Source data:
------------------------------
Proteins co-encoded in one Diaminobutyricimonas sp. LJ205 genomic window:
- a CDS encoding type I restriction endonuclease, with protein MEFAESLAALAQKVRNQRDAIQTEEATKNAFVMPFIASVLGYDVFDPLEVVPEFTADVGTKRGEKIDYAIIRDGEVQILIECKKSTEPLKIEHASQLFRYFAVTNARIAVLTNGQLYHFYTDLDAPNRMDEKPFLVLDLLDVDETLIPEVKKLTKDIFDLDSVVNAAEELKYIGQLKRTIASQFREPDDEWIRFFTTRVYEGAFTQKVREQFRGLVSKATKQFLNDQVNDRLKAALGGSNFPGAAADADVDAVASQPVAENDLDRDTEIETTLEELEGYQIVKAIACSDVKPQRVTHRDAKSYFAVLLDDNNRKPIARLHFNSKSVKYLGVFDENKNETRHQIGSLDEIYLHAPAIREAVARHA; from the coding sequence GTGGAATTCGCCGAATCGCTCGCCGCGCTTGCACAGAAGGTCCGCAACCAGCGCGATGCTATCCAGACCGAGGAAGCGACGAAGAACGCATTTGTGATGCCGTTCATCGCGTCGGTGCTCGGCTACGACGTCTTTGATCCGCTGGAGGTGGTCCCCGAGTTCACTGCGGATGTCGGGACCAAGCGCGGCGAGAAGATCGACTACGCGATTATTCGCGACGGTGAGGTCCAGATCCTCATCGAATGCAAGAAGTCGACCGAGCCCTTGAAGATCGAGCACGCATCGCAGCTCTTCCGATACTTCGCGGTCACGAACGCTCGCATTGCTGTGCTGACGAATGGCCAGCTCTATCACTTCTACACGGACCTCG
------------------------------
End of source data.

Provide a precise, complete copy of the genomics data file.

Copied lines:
Proteins co-encoded in one Diaminobutyricimonas sp. LJ205 genomic window:
- a CDS encoding type I restriction endonuclease, with protein MEFAESLAALAQKVRNQRDAIQTEEATKNAFVMPFIASVLGYDVFDPLEVVPEFTADVGTKRGEKIDYAIIRDGEVQILIECKKSTEPLKIEHASQLFRYFAVTNARIAVLTNGQLYHFYTDLDAPNRMDEKPFLVLDLLDVDETLIPEVKKLTKDIFDLDSVVNAAEELKYIGQLKRTIASQFREPDDEWIRFFTTRVYEGAFTQKVREQFRGLVSKATKQFLNDQVNDRLKAALGGSNFPGAAADADVDAVASQPVAENDLDRDTEIETTLEELEGYQIVKAIACSDVKPQRVTHRDAKSYFAVLLDDNNRKPIARLHFNSKSVKYLGVFDENKNETRHQIGSLDEIYLHAPAIREAVARHA; from the coding sequence GTGGAATTCGCCGAATCGCTCGCCGCGCTTGCACAGAAGGTCCGCAACCAGCGCGATGCTATCCAGACCGAGGAAGCGACGAAGAACGCATTTGTGATGCCGTTCATCGCGTCGGTGCTCGGCTACGACGTCTTTGATCCGCTGGAGGTGGTCCCCGAGTTCACTGCGGATGTCGGGACCAAGCGCGGCGAGAAGATCGACTACGCGATTATTCGCGACGGTGAGGTCCAGATCCTCATCGAATGCAAGAAGTCGACCGAGCCCTTGAAGATCGAGCACGCATCGCAGCTCTTCCGATACTTCGCGGTCACGAACGCTCGCATTGCTGTGCTGACGAATGGCCAGCTCTATCACTTCTACACGGACCTCG